SINGAPORE: The CEO of a Punggol seafood restaurant that allowed people to catch live crabs using a claw machine has apologised, admitting it caused public concern and vowing to remove the crabs from the machine.
“(The machine) unexpectedly caused some concern from the public,” House of Seafood CEO Francis Ng told reporters at the restaurant in Punggol Point on Friday (Oct 25).
“We fully support the direction of SPCA (Society for the Prevention of Cruelty to Animals) and are definitely against animal cruelty. Despite the measures to minimise discomfort to the crab, we note the feedback from the public and will cease the catching of the live animals in the machine completely in all House of Seafood outlets worldwide.”
Mr Ng said his two restaurants in China used to operate live crab claw machines, noting that the intention was to educate people about crabs and that the machine used sponges and rubber-tipped claws to reduce discomfort to the animals.
“As the CEO, I take full responsibility for causing such unhappiness and I’m sincerely sorry for such an oversight,” he added.
His apology comes after the SPCA wrote on Facebook on Wednesday that it had reported the restaurant to the Animal and Veterinary Service, a unit under the National Parks Board (NParks).
SPCA had criticised the machine for causing unnecessary harm to the crabs and encouraging people to see animals as “nothing more than objects to play with”.
The Facebook post was shared thousands of times and drew the ire of commentators, some of whom said live animals should be treated with respect.
But House of Seafood marketing consultant William Soh said the decision to launch the machine was “just a misunderstanding” and that Mr Ng had not given the green light.
“They (restaurant staff) thought that boss had given the final approval ... that’s why they launched it without the final approval by our management team and Mr Francis Ng,” he said.
Mr Ng said he would have first gotten approval from the relevant authorities before launching the machine, but added that he did not know who to approach.
“This is the first time we’re doing it in Singapore,” said Mr Ng. “If it’s in China, I think don’t need approval. But in Singapore, I think need approval. So I needed to consult and I think they were too early in launching it.”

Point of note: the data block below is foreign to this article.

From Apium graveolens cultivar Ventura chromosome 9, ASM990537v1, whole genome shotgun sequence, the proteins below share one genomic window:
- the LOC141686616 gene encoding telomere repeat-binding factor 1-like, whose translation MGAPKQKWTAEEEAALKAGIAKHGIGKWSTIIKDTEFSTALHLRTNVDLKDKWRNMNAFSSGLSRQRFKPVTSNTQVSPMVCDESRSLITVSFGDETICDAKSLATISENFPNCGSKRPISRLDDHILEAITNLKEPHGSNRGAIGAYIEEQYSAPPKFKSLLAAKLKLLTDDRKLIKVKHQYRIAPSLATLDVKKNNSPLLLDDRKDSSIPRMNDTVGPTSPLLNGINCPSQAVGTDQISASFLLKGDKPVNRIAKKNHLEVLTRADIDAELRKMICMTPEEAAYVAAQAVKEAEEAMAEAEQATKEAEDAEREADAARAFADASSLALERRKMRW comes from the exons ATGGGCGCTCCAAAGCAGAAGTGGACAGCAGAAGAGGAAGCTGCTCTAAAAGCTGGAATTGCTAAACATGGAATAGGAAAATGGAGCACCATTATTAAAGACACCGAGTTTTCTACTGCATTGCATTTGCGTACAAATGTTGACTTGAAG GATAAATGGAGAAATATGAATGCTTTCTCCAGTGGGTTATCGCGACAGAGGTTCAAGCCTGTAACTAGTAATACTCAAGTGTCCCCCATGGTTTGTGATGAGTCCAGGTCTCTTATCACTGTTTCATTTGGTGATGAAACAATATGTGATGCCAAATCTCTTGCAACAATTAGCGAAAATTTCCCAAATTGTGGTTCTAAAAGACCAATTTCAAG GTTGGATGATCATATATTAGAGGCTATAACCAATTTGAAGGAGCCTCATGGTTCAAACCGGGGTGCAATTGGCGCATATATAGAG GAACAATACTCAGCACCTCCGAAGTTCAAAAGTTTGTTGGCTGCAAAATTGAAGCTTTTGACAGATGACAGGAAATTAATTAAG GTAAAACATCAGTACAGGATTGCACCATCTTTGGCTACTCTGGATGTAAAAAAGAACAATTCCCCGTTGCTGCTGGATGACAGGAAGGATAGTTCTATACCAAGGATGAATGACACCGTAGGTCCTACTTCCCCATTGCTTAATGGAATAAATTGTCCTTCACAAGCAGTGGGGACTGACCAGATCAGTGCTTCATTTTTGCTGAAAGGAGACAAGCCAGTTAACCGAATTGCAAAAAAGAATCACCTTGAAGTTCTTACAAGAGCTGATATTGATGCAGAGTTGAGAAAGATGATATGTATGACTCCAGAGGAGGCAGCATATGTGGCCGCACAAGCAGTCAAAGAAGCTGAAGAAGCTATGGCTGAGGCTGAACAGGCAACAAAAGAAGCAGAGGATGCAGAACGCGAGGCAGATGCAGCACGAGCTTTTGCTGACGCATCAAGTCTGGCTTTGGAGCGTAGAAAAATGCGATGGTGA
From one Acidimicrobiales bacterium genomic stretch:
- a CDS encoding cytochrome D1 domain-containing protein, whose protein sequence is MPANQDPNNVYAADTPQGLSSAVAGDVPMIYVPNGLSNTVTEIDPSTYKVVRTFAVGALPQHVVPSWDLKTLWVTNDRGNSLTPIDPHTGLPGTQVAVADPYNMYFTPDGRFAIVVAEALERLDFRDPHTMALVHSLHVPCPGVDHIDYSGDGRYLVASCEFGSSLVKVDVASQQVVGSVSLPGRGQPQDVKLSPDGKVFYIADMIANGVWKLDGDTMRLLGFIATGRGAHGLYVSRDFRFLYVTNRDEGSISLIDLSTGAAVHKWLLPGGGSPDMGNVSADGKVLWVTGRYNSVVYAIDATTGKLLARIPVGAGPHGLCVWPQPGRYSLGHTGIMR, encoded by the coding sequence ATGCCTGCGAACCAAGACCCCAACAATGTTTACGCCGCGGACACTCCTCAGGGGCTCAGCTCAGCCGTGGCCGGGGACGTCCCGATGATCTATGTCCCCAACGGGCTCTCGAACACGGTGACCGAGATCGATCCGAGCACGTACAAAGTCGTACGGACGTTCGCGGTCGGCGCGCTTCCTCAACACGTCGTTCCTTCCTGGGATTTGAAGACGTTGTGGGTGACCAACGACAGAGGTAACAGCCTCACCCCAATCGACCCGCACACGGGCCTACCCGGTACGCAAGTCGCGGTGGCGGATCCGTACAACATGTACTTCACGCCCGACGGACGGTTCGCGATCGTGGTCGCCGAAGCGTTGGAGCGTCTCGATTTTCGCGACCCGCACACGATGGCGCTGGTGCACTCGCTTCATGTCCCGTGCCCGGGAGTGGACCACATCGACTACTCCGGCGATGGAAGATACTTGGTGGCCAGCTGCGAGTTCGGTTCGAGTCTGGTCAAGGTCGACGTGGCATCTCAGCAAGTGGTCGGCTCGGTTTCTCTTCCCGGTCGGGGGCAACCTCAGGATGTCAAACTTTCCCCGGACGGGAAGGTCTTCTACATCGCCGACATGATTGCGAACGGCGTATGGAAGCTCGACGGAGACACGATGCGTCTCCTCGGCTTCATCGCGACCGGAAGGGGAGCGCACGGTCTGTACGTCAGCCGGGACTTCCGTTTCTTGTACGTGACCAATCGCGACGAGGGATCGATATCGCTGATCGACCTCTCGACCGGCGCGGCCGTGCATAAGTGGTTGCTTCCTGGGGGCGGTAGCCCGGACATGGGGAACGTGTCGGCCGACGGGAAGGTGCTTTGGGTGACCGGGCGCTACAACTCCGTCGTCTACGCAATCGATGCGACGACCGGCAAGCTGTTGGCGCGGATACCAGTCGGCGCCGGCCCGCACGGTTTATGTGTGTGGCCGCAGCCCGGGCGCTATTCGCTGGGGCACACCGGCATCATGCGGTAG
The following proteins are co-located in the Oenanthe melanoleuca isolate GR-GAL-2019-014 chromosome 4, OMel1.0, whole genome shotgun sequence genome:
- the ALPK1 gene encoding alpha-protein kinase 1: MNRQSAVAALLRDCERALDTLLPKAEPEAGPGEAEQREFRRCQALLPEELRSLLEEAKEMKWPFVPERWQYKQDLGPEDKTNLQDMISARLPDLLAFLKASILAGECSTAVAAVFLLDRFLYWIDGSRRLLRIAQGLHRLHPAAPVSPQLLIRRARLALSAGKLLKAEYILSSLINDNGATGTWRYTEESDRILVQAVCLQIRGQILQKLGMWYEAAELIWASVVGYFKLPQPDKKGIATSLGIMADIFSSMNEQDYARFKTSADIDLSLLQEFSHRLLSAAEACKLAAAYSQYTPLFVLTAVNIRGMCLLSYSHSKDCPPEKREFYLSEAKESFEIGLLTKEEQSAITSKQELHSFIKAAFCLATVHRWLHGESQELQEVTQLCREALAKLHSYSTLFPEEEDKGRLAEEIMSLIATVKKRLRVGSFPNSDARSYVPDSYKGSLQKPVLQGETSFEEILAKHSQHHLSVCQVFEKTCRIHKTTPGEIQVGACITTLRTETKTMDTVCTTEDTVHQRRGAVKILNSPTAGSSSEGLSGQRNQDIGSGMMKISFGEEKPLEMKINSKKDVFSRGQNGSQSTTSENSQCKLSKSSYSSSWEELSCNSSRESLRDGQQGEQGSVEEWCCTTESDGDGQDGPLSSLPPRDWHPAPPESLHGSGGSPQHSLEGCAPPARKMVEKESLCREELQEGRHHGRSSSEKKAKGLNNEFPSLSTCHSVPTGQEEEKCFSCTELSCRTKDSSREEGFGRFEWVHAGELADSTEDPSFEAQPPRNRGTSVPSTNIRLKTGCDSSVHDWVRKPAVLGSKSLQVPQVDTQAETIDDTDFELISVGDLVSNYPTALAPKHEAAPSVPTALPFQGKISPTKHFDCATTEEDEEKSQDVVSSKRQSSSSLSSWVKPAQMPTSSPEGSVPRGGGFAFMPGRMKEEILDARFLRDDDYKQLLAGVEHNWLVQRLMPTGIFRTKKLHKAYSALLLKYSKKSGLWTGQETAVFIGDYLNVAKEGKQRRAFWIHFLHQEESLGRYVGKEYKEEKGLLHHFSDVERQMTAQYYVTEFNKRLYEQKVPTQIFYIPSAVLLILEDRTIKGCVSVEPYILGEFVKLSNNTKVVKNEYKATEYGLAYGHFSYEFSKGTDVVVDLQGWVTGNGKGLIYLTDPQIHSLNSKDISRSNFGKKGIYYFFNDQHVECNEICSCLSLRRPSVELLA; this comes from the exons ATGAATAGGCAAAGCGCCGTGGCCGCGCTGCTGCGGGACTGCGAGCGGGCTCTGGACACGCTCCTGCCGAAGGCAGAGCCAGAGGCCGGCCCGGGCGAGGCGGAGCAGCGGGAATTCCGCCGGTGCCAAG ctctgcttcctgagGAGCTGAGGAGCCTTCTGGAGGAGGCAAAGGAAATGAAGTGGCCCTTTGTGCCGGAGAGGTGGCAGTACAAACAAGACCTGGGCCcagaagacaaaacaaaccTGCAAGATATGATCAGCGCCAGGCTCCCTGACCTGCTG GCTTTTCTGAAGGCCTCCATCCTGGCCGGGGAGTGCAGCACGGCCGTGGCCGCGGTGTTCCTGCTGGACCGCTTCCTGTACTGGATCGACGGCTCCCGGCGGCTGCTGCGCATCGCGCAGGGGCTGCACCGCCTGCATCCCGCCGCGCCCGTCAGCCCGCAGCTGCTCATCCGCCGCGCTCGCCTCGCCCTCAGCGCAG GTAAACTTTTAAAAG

CEO, STAFF BOW IN APOLOGY
During the press conference, Mr Ng and three of his staff bowed for about 30 seconds in apology, with Mr Soh assuring the staff - including the restaurant’s manager and marketing manager - that they would not be fired or have their pay deducted.
“They are very worried after this incident broke out in public and they have been crying since this morning,” Mr Soh said.
“Our CEO will take full responsibility if there is any bigger case, fine or interview by any Government agency.”
Mr Ng said he met NParks officials on Friday morning, cutting short a business trip in China after the saga erupted.
“The details (of the meeting) are confidential,” he said. “They will meet me for a few times. They took a statement from me, I gave them all the facts.”
When CNA asked if he will accept or appeal against any potential penalties, Mr Ng said: “Let’s see. This is still an early stage."
“I’m not sure on that because whatever relevant things I needed to do I’ve already told them. They’ve seen the machine, tried the machine and noted everything,” he added.
“So it’s up to NParks to make the final decision.”
Meanwhile, Mr Soh said some members of the public had urged the restaurant to continue with the live crab claw machine concept, as he pointed to online comments stating that prawning was even more cruel to animals.
Mr Ng added that business at his Punggol restaurant had spiked 20 per cent since the public outcry, with many taking an interest in the machine.
The live crabs will now be replaced by empty boxes. People can still have a go at “catching” these boxes for S$5 a try, and if successful, exchange it in the restaurant for a box of ready-to-eat crab.
When asked if customers would see a return of the live crab claw machine if authorities give their approval, he said: "If I didn’t know it would cause such a big issue, I think it’s a good idea.
“But after this incident, I think no more, because it’s caused such a big hoo-hah. A lot of people say it’s wrong, it’s right. I’m an animal lover also, so I understand how they feel.
“So this impact to me is very great. I will take care of their feelings.”